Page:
Edward Said wrote about the exoticism of the Orient which both captivated and repulsed colonial Europe. The Orient, which included Asia, the Middle East and Africa, produced degenerate human forms, who, as well as in terms of racial subordination, were also portrayed as being sexually deviant. The fearful tales of Indian Sahibs abducting women, Arab bandits and their horde of harems, not to forget the voracious sexual appetite of the Black man came to characterise these races.
Yet this eroticisation of the Other persists even today. There was a phase in my secondary school when girls, for no other reason than out of curiosity, began kissing other girls. It was done between friends, either to practice kissing, or for the experience. Those of us that didn’t take part found it in the least bizarre. Why kiss someone you had no romantic feelings for? Yet, as I’ve grown older, I’ve seen how that which is prohibited, forbidden, that which is outside the norm, becomes eroticised in its exoticism, becoming either persecuted or desired.
A film, that most likely was shown during mid-day on a weekday, happened to be on BBC iplayer and, having finished watching the well reviewed films, I decided to give it a try. Nina’s Heavenly Delights follows the loose trajectory of a young Indian women named Nina who, having fled home after nearly having an arranged marriage, returns upon her father’s death and seeks to win the last cooking competition he entered. Yet this, father-daughter-come-family-reunion storyline is like a fragile veil that hardly even obscures the explicit counter plot. Nina, it turns out, has suppressed lesbian inclinations which first emerged at the age of nine when she had a crush on the captain of the girls hockey team. Now, on returning to Glasgow, she is met by Lisa, a former white friend who helps her on the journey to cooking domination. What the director explicitly draws attention to, is not only the very sudden homoerotic overtones which govern the friendship of these two women, but the deep attraction based upon their differences. The audience is made very aware in relation to Nina’s brother and his white wife, that inter-racial relations are neither condoned nor encouraged, in fact they are more of a cultural taboo, especially on the white side.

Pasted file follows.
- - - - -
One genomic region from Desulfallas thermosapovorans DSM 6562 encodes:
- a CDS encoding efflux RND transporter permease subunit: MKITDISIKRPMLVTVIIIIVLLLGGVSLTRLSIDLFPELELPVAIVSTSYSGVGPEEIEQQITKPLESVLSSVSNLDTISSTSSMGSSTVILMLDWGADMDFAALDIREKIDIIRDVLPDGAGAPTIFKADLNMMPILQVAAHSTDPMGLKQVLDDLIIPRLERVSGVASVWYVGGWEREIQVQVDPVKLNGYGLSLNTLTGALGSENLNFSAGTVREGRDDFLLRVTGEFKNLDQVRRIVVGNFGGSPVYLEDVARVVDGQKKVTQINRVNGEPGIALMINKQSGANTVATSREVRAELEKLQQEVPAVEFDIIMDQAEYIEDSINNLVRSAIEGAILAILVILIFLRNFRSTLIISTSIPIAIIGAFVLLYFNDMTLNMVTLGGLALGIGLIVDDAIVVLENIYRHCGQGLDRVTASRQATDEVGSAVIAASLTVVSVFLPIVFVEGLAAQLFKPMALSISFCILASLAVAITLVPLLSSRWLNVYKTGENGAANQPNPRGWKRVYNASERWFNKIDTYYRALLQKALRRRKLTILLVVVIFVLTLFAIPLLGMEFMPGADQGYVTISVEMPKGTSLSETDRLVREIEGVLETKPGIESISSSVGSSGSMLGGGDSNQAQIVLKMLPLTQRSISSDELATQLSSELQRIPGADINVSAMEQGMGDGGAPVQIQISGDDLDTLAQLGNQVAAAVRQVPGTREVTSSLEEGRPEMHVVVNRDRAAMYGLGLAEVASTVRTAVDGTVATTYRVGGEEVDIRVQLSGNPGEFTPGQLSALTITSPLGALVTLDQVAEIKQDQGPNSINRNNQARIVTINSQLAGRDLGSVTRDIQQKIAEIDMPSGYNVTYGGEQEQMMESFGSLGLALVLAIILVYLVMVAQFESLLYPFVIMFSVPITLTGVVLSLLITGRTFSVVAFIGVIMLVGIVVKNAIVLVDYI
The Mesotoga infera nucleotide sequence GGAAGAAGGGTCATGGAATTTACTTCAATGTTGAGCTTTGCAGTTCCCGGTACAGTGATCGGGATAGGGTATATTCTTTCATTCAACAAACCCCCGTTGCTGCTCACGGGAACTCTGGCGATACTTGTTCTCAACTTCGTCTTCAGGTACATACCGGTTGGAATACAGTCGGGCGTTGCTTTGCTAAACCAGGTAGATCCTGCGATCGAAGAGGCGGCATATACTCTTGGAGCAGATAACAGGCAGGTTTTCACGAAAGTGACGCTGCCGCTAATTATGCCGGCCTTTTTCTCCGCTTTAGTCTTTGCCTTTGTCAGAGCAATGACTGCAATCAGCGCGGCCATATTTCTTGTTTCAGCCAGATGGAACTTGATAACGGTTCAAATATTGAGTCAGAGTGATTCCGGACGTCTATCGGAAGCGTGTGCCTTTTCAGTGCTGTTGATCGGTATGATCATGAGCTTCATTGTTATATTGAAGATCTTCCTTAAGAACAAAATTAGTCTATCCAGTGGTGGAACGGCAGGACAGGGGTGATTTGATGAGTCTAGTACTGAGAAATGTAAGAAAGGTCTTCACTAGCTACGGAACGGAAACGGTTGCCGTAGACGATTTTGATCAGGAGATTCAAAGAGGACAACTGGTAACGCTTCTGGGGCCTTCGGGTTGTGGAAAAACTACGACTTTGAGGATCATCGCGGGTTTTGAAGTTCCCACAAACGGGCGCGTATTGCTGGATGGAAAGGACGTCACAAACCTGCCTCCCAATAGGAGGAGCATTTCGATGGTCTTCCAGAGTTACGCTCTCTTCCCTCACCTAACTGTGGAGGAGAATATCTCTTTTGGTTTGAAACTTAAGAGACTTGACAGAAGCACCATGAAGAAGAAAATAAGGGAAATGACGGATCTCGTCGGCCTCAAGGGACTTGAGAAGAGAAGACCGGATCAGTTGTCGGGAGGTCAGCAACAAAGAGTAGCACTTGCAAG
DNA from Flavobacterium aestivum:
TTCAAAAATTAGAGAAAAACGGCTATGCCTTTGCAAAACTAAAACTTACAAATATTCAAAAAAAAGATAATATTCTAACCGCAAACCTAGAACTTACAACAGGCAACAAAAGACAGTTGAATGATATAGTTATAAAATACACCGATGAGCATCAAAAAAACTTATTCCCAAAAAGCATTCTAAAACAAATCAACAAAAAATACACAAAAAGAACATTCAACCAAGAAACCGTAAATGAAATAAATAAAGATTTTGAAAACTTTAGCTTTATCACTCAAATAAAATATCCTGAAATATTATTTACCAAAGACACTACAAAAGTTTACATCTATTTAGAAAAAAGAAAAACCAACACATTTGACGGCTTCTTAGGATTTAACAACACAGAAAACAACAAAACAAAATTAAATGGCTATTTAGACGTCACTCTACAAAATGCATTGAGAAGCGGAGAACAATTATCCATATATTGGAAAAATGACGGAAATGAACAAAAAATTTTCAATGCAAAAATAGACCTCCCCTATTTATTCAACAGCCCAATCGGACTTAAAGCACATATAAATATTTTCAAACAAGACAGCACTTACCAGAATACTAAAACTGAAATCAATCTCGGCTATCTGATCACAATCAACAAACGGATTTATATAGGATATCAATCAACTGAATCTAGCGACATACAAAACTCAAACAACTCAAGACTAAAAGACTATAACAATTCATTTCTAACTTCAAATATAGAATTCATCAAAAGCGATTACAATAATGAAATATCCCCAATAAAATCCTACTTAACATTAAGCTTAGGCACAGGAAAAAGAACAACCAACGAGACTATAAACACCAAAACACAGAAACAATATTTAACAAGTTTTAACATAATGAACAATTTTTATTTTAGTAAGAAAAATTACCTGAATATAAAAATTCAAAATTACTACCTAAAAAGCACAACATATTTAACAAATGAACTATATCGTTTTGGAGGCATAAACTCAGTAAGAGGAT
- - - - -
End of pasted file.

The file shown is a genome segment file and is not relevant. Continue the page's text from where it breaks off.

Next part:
What is interesting in the film however, is that, where one would expect rejection from the protagonists Indian family, in many ‘Oriental’ societies it would seem that sexual orientation still errs more towards the conservative than Occidental societies, Nina’s lesbianism is accepted, welcomed and rejoiced in.
Yet the film orchestrates a great deal of dramatic tension through the persistent sense that what is occurring is wrong. Not in the sense that homosexuality is wrong, but rather that Lisa kissing Nina was wrong. That somehow, Lisa kissing say Katy would be alright, but with Nina it becomes dangerous, it becomes taboo. There was an ease with which both characters came to terms with their feelings, and an ease in their spontaneous expression of it. Yet, even after Nina’s mother gives her blessings to her daughter’s homoerotic inclinations, there was still an uncanny sense that what was being displayed, a white woman sexually attracted and involved with an Asian woman, was wrong.
Though socio-religious boundaries have been slowly disintegrated in the on-coming wave of Liberalism, leaving everything to be permissible, the exoticism and therefore unknown attributes of the ‘Other’ are still present in the surging whirlpools of the galloping wave. What makes that which is not Eurocentric so taboo, so risqué, so exotic? Why did it seem Lisa took more pleasure in kissing a brown woman, had more fear and apprehension, than if it was a homoracial homosexual relationship? Why did the heterosexual girls in my class find so much intrigue in kissing one another, when they all really either had or wanted boyfriends? And what does that say about how we view that which is marginalised, unknown? Do we make the black, the asian, the arab person more exotic and therefore more erotic, because we live in a society that firmly sees everything through the eyes of the Occident? Or is there really something more about the Other? Perhaps Nina’s heavenly delights aren’t her cooking skills and the conflation of Indian spices on one’s tastebuds, but the delight of a different type of exotic which only the brown-skinned Indian cultured Nina can provide?